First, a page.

When Revolutions Collide

Jenna Krajeski chronicles the plight of Syrian refugees who took shelter in Egypt, only to end up as targets of the military junta after the coup:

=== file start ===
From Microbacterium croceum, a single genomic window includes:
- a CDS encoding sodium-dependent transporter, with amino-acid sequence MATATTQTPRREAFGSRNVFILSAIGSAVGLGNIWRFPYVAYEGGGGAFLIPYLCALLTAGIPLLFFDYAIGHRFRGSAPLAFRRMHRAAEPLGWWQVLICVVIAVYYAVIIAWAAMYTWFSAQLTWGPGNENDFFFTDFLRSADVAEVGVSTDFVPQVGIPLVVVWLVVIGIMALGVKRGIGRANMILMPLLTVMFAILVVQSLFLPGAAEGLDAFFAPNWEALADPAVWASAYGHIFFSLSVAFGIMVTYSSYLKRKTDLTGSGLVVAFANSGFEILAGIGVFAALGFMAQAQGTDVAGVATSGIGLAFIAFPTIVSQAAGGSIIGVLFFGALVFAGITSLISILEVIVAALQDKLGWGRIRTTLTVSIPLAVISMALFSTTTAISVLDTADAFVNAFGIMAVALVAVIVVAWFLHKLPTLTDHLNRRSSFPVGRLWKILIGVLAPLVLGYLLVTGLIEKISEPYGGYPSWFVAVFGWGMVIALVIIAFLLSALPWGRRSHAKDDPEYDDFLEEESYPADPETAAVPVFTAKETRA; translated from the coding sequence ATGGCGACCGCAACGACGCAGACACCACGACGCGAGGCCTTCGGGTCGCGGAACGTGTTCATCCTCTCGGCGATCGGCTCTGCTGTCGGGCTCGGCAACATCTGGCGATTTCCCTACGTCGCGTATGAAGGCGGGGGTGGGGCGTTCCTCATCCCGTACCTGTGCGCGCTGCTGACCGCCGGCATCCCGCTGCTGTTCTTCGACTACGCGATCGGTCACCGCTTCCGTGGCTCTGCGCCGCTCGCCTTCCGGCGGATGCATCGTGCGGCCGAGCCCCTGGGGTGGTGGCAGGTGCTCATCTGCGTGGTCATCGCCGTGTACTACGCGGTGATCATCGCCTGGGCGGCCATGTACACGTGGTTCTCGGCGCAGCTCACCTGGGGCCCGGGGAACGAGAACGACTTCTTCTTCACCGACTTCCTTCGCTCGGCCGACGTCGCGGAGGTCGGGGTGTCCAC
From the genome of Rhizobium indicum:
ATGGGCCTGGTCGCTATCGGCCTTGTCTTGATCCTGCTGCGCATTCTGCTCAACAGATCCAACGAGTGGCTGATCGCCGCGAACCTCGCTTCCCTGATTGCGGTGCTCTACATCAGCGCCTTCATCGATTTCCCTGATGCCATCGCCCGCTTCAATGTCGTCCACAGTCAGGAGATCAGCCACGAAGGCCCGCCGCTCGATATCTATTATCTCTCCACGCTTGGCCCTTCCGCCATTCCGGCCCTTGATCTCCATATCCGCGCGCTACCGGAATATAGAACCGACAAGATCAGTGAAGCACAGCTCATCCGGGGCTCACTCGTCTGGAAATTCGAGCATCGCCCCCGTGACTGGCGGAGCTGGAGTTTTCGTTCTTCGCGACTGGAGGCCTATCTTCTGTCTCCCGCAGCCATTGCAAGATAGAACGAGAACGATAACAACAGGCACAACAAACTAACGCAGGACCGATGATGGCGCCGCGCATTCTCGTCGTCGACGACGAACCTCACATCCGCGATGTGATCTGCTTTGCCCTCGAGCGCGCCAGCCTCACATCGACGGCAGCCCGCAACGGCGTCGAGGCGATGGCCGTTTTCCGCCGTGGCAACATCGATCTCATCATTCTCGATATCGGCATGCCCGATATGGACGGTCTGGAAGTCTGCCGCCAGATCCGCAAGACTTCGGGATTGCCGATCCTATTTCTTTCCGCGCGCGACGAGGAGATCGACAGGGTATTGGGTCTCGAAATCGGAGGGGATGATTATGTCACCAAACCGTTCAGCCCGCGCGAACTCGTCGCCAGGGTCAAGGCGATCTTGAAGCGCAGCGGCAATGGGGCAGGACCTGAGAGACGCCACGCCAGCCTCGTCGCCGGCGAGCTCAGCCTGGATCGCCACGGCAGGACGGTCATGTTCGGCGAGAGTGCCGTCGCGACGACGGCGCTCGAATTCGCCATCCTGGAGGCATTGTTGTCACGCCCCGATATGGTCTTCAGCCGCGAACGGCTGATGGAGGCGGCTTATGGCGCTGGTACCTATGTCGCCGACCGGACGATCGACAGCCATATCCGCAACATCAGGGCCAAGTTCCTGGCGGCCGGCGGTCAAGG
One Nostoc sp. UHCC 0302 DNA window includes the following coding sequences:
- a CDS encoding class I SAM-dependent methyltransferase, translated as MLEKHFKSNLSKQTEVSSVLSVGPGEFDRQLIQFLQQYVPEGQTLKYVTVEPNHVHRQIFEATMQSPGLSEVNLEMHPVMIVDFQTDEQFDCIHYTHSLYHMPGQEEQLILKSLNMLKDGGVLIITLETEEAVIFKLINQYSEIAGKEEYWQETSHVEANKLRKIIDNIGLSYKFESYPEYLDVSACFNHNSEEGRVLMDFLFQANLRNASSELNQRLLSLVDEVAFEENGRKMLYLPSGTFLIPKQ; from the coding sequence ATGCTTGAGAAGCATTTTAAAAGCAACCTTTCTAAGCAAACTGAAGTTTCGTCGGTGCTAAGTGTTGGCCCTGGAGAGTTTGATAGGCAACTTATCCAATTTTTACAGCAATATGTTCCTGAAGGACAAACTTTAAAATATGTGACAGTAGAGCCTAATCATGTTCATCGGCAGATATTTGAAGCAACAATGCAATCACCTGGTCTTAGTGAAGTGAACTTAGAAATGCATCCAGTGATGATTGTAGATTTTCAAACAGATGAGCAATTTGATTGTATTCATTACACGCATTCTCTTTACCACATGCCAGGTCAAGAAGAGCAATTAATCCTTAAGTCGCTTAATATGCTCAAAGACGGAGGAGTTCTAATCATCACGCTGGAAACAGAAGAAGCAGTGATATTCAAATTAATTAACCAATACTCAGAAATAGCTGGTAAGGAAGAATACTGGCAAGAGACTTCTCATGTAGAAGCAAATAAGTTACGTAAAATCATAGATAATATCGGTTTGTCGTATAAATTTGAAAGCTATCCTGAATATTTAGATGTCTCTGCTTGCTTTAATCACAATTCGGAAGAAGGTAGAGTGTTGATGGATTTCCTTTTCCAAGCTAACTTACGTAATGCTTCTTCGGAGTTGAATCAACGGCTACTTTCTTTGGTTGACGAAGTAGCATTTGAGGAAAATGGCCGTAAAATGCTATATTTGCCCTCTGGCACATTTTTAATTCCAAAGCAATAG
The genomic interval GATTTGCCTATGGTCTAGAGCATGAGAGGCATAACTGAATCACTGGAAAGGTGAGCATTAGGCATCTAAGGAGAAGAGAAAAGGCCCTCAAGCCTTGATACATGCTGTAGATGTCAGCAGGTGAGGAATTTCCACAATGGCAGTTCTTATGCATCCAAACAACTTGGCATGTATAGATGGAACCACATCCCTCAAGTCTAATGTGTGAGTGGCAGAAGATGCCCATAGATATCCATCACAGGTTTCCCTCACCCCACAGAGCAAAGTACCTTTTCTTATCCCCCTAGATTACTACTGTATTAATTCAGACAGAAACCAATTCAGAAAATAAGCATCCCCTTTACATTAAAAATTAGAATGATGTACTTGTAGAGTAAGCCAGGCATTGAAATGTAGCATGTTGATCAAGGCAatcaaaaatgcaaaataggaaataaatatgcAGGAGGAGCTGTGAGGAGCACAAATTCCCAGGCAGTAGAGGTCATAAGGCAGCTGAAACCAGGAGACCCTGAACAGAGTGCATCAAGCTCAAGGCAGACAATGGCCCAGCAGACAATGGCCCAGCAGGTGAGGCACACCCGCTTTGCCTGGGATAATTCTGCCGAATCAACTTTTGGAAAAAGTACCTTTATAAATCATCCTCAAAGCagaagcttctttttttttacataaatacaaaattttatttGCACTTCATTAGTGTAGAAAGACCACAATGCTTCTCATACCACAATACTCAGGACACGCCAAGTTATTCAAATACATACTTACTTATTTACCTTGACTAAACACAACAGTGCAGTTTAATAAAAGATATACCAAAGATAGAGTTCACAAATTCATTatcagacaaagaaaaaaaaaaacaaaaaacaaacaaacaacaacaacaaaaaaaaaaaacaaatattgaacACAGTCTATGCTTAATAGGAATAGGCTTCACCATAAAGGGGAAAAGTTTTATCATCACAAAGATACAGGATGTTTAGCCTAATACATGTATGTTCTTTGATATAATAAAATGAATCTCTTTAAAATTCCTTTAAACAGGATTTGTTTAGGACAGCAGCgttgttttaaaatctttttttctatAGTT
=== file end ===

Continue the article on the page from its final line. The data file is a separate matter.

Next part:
In June, Morsi delivered a speech in favor of the Syrian opposition. Standing dramatically in front of a large Syrian flag, he vowed to cut diplomatic ties with Bashar al-Assad’s regime. The gesture, meant to garner Egyptian support for the Syrian opposition—and for the embattled Morsi—backfired. Syrians were now seen as aligned with the Brotherhood. And when Morsi fell and the Brotherhood was declared terrorists, Syrians became terrorists, too—enemies of the state to which they had fled. … I was told of Egyptian security forces swarming 6th of October and arresting Syrians inside their homes. According to Edward Leposky of the United Nations High Commissioner for Refugees, out of a hundred and forty-three arrested, fifty-eight have been deported, thirty-two released, and fifty-three remain in detention. Worst of all, the camaraderie Egyptians had shown toward Syrians—a solidarity cemented by the shared goals of the Arab Spring—seemed to have vanished overnight.